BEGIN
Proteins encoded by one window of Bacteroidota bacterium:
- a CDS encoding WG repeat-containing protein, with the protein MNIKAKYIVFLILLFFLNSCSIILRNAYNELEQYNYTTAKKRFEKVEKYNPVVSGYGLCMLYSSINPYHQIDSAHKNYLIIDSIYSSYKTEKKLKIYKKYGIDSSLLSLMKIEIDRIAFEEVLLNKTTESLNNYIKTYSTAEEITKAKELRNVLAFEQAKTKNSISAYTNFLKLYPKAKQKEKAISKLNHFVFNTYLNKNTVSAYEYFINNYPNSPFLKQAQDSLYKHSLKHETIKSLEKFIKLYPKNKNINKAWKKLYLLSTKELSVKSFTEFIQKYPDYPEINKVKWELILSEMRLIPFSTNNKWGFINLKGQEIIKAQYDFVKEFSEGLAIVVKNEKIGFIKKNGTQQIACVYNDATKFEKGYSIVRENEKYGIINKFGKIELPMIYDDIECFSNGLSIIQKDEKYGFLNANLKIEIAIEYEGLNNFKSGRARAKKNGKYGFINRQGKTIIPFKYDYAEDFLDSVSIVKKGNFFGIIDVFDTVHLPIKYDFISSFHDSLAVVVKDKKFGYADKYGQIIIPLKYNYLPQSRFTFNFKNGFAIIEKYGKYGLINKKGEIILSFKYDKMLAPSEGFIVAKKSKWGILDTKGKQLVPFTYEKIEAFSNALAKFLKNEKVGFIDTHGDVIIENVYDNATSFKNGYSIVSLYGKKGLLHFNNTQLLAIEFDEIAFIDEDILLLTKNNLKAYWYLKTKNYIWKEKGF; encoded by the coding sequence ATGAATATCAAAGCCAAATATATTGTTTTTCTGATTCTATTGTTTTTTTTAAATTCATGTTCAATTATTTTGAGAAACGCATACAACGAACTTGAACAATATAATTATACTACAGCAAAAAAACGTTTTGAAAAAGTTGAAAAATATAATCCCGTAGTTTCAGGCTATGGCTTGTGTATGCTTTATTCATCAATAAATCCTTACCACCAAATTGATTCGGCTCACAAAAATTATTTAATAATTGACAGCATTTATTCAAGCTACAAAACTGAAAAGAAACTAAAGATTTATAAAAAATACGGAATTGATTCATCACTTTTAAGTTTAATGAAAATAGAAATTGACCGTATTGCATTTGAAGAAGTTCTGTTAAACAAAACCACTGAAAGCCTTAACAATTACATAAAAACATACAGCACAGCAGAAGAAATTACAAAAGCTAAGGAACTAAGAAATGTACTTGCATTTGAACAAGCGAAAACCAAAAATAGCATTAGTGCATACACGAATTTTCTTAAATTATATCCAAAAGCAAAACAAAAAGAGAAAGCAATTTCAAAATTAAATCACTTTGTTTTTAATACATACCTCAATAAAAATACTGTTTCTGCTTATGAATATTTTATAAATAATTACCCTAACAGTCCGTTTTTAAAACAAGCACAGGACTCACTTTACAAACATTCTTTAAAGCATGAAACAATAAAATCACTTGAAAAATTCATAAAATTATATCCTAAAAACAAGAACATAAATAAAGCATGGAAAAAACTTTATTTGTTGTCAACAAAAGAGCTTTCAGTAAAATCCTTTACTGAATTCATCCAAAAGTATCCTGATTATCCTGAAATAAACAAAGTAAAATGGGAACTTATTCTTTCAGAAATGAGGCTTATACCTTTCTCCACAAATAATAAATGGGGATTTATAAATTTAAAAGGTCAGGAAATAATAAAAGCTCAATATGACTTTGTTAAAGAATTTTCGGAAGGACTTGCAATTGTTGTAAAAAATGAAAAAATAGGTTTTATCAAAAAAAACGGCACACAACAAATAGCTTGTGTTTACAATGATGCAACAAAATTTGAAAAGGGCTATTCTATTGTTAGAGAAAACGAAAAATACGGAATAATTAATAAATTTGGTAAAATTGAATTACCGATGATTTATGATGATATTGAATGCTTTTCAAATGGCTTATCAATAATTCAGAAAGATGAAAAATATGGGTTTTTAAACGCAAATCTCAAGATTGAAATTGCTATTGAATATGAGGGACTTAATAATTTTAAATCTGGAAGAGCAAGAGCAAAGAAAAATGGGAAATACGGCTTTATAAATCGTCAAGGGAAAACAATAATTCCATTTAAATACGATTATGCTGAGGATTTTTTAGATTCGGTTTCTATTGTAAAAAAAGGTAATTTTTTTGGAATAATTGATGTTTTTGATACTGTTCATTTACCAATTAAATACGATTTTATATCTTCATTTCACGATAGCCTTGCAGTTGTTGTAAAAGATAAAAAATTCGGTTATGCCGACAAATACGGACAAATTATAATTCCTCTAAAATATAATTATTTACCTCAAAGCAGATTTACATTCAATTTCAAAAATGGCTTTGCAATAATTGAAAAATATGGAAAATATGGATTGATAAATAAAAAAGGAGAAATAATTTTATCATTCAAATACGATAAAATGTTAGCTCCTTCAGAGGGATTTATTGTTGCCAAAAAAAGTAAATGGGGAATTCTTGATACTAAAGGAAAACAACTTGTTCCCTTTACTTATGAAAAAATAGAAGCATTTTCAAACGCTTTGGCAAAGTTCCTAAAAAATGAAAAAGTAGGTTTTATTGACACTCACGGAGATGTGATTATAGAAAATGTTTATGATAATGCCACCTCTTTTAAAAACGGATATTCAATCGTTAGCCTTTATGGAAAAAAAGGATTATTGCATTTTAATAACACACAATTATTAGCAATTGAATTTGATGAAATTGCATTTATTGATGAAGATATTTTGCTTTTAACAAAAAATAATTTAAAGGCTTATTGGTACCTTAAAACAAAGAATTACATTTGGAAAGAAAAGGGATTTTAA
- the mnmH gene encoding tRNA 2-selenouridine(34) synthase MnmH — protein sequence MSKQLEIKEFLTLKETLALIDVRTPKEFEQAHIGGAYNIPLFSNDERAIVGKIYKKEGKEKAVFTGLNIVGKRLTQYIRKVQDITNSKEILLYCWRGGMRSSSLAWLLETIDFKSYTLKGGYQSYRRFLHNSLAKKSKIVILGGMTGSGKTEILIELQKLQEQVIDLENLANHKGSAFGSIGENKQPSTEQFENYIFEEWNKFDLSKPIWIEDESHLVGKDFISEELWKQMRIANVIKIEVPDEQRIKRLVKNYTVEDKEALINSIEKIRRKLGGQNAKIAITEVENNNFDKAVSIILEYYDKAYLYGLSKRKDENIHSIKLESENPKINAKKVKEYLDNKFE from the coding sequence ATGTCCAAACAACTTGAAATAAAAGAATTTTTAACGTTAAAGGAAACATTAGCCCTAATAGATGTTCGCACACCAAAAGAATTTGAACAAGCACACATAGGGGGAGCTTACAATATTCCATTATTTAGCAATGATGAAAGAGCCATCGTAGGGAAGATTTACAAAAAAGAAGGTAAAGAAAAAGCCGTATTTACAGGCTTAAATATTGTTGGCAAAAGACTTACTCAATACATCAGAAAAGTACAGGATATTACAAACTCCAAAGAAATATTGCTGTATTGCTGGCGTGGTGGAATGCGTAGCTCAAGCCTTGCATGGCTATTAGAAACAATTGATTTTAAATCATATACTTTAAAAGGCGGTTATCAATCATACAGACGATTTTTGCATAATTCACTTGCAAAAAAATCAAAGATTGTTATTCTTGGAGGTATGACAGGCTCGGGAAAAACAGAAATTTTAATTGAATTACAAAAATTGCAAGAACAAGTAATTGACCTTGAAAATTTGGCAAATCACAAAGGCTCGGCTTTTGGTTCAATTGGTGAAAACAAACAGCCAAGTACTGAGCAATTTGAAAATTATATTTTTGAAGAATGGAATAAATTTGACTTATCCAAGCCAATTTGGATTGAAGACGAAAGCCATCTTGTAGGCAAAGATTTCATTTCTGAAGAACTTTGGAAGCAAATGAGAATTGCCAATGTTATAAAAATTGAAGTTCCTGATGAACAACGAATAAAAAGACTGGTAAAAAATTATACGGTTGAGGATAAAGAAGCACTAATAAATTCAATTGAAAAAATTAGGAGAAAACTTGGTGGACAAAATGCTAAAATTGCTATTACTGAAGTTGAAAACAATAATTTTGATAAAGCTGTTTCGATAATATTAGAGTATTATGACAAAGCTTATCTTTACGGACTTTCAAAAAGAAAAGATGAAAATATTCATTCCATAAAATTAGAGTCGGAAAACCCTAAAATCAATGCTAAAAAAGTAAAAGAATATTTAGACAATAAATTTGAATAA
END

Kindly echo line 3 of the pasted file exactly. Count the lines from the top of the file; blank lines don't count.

- the mnmH gene encoding tRNA 2-selenouridine(34) synthase MnmH — protein sequence MSKQLEIKEFLTLKETLALIDVRTPKEFEQAHIGGAYNIPLFSNDERAIVGKIYKKEGKEKAVFTGLNIVGKRLTQYIRKVQDITNSKEILLYCWRGGMRSSSLAWLLETIDFKSYTLKGGYQSYRRFLHNSLAKKSKIVILGGMTGSGKTEILIELQKLQEQVIDLENLANHKGSAFGSIGENKQPSTEQFENYIFEEWNKFDLSKPIWIEDESHLVGKDFISEELWKQMRIANVIKIEVPDEQRIKRLVKNYTVEDKEALINSIEKIRRKLGGQNAKIAITEVENNNFDKAVSIILEYYDKAYLYGLSKRKDENIHSIKLESENPKINAKKVKEYLDNKFE from the coding sequence ATGTCCAAACAACTTGAAATAAAAGAATTTTTAACGTTAAAGGAAACATTAGCCCTAATAGATGTTCGCACACCAAAAGAATTTGAACAAGCACACATAGGGGGAGCTTACAATATTCCATTATTTAGCAATGATGAAAGAGCCATCGTAGGGAAGATTTACAAAAAAGAAGGTAAAGAAAAAGCCGTATTTACAGGCTTAAATATTGTTGGCAAAAGACTTACTCAATACATCAGAAAAGTACAGGATATTACAAACTCCAAAGAAATATTGCTGTATTGCTGGCGTGGTGGAATGCGTAGCTCAAGCCTTGCATGGCTATTAGAAACAATTGATTTTAAATCATATACTTTAAAAGGCGGTTATCAATCATACAGACGATTTTTGCATAATTCACTTGCAAAAAAATCAAAGATTGTTATTCTTGGAGGTATGACAGGCTCGGGAAAAACAGAAATTTTAATTGAATTACAAAAATTGCAAGAACAAGTAATTGACCTTGAAAATTTGGCAAATCACAAAGGCTCGGCTTTTGGTTCAATTGGTGAAAACAAACAGCCAAGTACTGAGCAATTTGAAAATTATATTTTTGAAGAATGGAATAAATTTGACTTATCCAAGCCAATTTGGATTGAAGACGAAAGCCATCTTGTAGGCAAAGATTTCATTTCTGAAGAACTTTGGAAGCAAATGAGAATTGCCAATGTTATAAAAATTGAAGTTCCTGATGAACAACGAATAAAAAGACTGGTAAAAAATTATACGGTTGAGGATAAAGAAGCACTAATAAATTCAATTGAAAAAATTAGGAGAAAACTTGGTGGACAAAATGCTAAAATTGCTATTACTGAAGTTGAAAACAATAATTTTGATAAAGCTGTTTCGATAATATTAGAGTATTATGACAAAGCTTATCTTTACGGACTTTCAAAAAGAAAAGATGAAAATATTCATTCCATAAAATTAGAGTCGGAAAACCCTAAAATCAATGCTAAAAAAGTAAAAGAATATTTAGACAATAAATTTGAATAA